Childbearing Barriers among Iranian Women: A Qualitative Study

Document Type : Original Research Article


1 PhD Student of Reproductive Health, Department of Reproductive Health and Midvifery, Faculty of Medical Sciences, Tarbiat Modares University, Tehran, Iran

2 Associate Professor, Department of Reproductive Health and Midvifery, Tarbiat Modares University, Tehran, Iran

3 Professor, Department of Nursing, Faculty of Medical Sciences, Tarbiat Modares University, Tehran, Iran

4 Professor, Department of Biostatistics, Faculty of Medical Sciences, Tarbiat Modares University, Tehran, Iran

5 Professor, Population Health Research Group, Health Metrics Research Center, Iranian Institute for Health Sciences Research (ACECR), Tehran, Iran


Background & aim: The Fertility rate is decreasing in most countries and the total fertility rate (TFR) has reached its lower replacement level, and negative population growth is observed in some countries, including Iran. This study aimed to explore the childbearing barriers among women living in northern Iran.
Methods: This qualitative study was performed with a conventional content analysis approach in Gorgan, Iran, from November 2018 to October 2019. A total of 23 women participated in this study. Of these, ten women had delayed childbearing at least four years after marriage, nine experienced induced abortion (without medical reasons), and four were voluntarily childless. Three childbearing politicians were also interviewed. Data were collected via face-to-face interviews and analyzed following recommendations by Hsieh & Shannon. The four criteria of credibility, dependability, conformability, and transferability were used to achieve trustworthiness.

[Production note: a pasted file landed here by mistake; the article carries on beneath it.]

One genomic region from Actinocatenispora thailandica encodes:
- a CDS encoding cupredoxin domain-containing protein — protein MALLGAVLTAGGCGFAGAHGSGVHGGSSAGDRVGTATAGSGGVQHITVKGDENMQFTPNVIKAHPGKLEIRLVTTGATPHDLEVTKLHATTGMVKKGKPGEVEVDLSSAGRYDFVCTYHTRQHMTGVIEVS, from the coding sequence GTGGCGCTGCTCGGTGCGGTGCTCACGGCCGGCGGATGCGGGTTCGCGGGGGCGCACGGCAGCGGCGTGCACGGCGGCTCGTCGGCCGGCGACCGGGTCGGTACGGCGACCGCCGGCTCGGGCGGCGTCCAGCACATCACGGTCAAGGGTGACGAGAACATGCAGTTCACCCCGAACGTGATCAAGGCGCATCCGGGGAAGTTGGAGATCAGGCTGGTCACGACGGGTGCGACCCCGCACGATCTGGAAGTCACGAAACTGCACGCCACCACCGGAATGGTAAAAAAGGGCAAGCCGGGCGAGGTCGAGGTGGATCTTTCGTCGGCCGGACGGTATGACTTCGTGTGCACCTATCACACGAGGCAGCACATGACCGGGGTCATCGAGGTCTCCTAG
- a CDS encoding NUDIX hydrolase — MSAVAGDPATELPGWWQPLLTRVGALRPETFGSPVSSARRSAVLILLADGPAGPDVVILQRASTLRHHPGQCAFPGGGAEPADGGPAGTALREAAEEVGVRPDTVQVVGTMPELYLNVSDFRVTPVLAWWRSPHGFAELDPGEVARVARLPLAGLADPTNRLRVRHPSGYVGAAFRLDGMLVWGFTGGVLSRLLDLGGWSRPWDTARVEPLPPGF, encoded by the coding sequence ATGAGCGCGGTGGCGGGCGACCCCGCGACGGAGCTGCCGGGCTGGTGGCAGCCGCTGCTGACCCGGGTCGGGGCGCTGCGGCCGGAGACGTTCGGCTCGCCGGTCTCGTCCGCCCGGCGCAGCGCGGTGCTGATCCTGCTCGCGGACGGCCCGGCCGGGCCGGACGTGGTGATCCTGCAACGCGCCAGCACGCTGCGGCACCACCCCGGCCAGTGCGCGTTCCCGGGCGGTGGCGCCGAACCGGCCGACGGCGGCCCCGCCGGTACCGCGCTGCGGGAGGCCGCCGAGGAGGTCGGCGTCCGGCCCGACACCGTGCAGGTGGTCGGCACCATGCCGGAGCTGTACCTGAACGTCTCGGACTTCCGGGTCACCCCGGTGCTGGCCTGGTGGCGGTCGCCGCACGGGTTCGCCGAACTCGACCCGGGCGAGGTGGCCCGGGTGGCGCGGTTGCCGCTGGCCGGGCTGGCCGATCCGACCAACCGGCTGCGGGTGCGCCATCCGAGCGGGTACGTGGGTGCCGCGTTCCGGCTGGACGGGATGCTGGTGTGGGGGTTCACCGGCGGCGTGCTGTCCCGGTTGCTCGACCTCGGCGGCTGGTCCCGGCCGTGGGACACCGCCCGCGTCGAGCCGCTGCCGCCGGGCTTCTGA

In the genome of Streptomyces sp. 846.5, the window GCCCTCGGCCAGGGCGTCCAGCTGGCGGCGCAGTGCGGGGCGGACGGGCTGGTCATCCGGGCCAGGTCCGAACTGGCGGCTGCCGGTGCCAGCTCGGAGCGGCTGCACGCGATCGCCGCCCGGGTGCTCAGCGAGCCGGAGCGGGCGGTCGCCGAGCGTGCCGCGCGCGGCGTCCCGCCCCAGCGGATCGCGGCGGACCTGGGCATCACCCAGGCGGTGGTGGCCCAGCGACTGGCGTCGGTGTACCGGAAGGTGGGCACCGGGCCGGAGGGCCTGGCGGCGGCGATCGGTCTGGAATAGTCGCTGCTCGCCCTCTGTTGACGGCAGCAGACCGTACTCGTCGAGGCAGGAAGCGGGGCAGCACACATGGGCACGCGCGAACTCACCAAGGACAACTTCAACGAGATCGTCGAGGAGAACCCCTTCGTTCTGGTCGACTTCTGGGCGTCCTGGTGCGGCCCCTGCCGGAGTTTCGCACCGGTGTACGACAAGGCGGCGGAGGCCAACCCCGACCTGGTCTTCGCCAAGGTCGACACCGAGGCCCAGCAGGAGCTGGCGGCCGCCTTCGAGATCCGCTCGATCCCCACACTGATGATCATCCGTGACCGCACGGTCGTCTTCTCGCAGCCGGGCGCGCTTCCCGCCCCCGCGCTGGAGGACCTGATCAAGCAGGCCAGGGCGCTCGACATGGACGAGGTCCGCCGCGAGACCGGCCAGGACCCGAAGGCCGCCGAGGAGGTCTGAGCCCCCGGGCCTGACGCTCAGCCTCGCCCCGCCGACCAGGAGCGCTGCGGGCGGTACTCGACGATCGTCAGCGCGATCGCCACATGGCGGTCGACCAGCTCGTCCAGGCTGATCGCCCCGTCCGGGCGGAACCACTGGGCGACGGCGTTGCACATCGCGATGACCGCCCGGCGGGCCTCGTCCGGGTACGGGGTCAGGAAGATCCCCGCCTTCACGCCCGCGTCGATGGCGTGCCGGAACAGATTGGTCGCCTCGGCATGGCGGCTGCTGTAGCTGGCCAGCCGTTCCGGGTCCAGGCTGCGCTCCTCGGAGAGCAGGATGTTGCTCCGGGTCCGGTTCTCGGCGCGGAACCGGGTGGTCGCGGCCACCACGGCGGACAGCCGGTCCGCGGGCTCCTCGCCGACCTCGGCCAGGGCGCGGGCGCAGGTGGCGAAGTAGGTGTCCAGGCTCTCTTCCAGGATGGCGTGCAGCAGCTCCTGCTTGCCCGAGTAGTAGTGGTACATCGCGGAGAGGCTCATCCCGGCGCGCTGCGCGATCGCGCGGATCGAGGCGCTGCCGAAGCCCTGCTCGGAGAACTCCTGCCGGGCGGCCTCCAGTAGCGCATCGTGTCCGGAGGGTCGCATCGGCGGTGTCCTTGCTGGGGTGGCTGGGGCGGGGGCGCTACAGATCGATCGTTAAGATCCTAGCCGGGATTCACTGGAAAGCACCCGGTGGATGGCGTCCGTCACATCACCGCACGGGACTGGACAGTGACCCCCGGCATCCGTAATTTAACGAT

Results: Seven themes emerged as childbearing barriers: undesirable society, economic hardship, work-family conflict, changed value of motherhood and childbearing, self- interest and convenience, feeling of inadequacy about parental role, being worried about child suffering and loneliness.
Conclusion: It seems that societal and personal concerns are the most important childbearing barriers among Iranian women. Perhaps some barriers such as economic and social problems could be resolved by advancing women's status in society, equality policies and paid parental leave. However, personal concerns might be reconciled by implementing appropriate educational interventions ensuring that assist couples in making informed decisions about childbearing.



Fertility is one of the main factors affecting the dynamics of population growth (1). Now, in most high- and low-income countries, the Total Fertility Rate (TFR) is either at the replacement level or even lower than the expected rate (2, 3). Iran is one of the countries that experienced a sharp decline in TFR, where it dropped from 6.5 children per woman in 1986 to 1.8 children per woman in 2006 (4). Although, according to the last census in 2016, the population of Iran is increasing (5), a decrease in TFR and an increase in life expectancy led to the fast growth in the elderly population (6). Iran is experiencing the aging process faster compared with other countries (7).

In the past, Iran was successful in reducing population growth, but since the TFR reached a level below replacement, the government